Indonesia: Tough Times for Returning Labor Migrants

JAKARTA, 14 May 2009 (IRIN) — For Risti Ariyani, the dream of working abroad and helping her family is over.

Her contract with a computer components factory in Malaysia was abruptly cancelled because of the global financial crisis, leaving her no choice but to return home to Central Jaffa Province.

“My family was counting on me,” the 20-year-old said.  “Everyone, including my sisters now in school, depended on the money I sent back.”

In 2008, some 200,000 Indonesian nationals were sent home from Malaysia because of the recession.

Most come from rural areas of the world’s fourth most populous nation where poverty is particularly rife.

“Due to the global crisis, I see more migrant workers from other sectors returning,” Choirul Hadi, secretary-general of the Indonesian Migrant Workers’ Trade Union, told IRIN.

Between 1,500 and 2,000 migrants were now returning through Jakarta’s Sukarno Hatta international airport every day, he said, with serious implications for thousands of families.

The subsequent drop in remittances will likely squeeze families — many of whom were already living on the edge — even harder.

Earlier this year, the UN Development Programme (UNDP) warned that the financial crisis threatened to undermine the government’s ability to meet its poverty reduction and employment targets.

A large segment of the population was vulnerable to shocks and at risk of falling below, or further below the poverty line, a 31 March statement read.

“You can only imagine the impact this will have,” Albert Bonasahat, national project coordinator for the International Organization for Labor (ILO), told IRIN, noting the importance of remittances not just on the immediate family, but the extended family as well.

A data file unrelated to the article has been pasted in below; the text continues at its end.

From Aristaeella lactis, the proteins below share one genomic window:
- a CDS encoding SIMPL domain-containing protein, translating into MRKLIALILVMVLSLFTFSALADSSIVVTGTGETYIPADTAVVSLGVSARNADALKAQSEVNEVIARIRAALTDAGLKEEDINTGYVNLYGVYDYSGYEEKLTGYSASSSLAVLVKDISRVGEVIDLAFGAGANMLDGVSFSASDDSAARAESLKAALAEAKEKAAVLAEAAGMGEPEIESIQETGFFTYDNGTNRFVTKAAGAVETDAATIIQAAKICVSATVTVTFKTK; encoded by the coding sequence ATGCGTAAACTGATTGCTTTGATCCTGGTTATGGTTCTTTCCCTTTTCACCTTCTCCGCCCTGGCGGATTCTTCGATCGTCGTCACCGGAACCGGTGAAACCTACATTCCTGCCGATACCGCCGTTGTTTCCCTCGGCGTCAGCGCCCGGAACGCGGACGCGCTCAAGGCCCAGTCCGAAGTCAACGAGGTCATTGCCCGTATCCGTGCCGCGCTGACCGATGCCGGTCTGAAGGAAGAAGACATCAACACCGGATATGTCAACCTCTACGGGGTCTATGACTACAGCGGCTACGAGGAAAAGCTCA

“This will, of course, stop the development of the local economy,” he said.

Eighty percent of labor migrants are the only breadwinner for their families, with the vast majority women from poor rural families, he added.

Upfront Costs

Yet for those who only recently went abroad to work, including Risti Ariyani, retrenchment can be particularly bitter.

Many had borrowed heavily to pay agent fees and other charges to secure their employment and have had the least amount of time working to recoup those costs.

When work visas are cancelled, there is little chance of a refund.

The government estimates there are approximately 2.7 million documented Indonesian migrant workers working overseas, while the number of undocumented workers could be four times that.

Dependency on Remittances

Approximately 700,000 documented migrant workers go overseas annually to help their families and send back much-needed remittances — a policy the government has actively supported.

According to the World Bank, the registered remittances Indonesian migrant workers send home account for more than US$6 billion annually, comprising the second-highest source of income after oil and gas.

In some provinces, including East Java and Nusa Tenggara Barat, they are the primary source of income, even surpassing government assistance levels.

Most families use the money for daily household expenditures such as food and other necessities.

A scene at the Sukarno Hatta International Airport in Jakarta. Thousands of Indonesian women leave their homes each year to work as domestic workers abroad. Photo: David Swanson/IRIN.

Aksi piket IMWU, 21 September 2008

Of the 400 respondents surveyed for a study in five Indonesian provinces (Lampung, West Java, Central Java, East Java, and West Nusa Tenggara) in December 2008-January 2009, on average, 37 percent of the migrant workers’ families were fully dependent on remittances for their family’s income, while in West Nusa Tenggara that level of dependency was 86 percent.

Alongside the Philippines and Sri Lanka, Indonesia is one of the few Asian countries that deploy more female than male migrant workers, most of whom have a low level of education and work in unskilled or semi-skilled jobs.

About 80 percent of all Indonesian migrant workers are women, mostly domestic workers.  Some 60 percent are in the Middle East, including Saudi Arabia, Kuwait, UAE, Jordan, and Qatar, with the rest in Asia Pacific, including Malaysia, Singapore, Hong Kong, South Korea, and Taiwan.

The ILO projects up to 52 million jobs worldwide could be destroyed by the global economic crisis in 2009.

This article was first published by IRIN